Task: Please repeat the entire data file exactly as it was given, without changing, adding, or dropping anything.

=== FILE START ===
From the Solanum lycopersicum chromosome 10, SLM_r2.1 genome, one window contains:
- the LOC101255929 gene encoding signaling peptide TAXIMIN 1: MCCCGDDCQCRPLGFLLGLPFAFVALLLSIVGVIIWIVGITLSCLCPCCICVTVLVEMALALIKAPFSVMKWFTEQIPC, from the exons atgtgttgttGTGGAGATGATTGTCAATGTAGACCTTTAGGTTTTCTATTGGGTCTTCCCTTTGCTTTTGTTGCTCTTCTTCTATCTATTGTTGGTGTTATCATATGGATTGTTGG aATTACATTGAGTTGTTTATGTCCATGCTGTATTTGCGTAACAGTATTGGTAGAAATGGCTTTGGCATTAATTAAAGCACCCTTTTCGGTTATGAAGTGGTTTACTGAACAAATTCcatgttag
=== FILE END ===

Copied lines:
From the Solanum lycopersicum chromosome 10, SLM_r2.1 genome, one window contains:
- the LOC101255929 gene encoding signaling peptide TAXIMIN 1: MCCCGDDCQCRPLGFLLGLPFAFVALLLSIVGVIIWIVGITLSCLCPCCICVTVLVEMALALIKAPFSVMKWFTEQIPC, from the exons atgtgttgttGTGGAGATGATTGTCAATGTAGACCTTTAGGTTTTCTATTGGGTCTTCCCTTTGCTTTTGTTGCTCTTCTTCTATCTATTGTTGGTGTTATCATATGGATTGTTGG aATTACATTGAGTTGTTTATGTCCATGCTGTATTTGCGTAACAGTATTGGTAGAAATGGCTTTGGCATTAATTAAAGCACCCTTTTCGGTTATGAAGTGGTTTACTGAACAAATTCcatgttag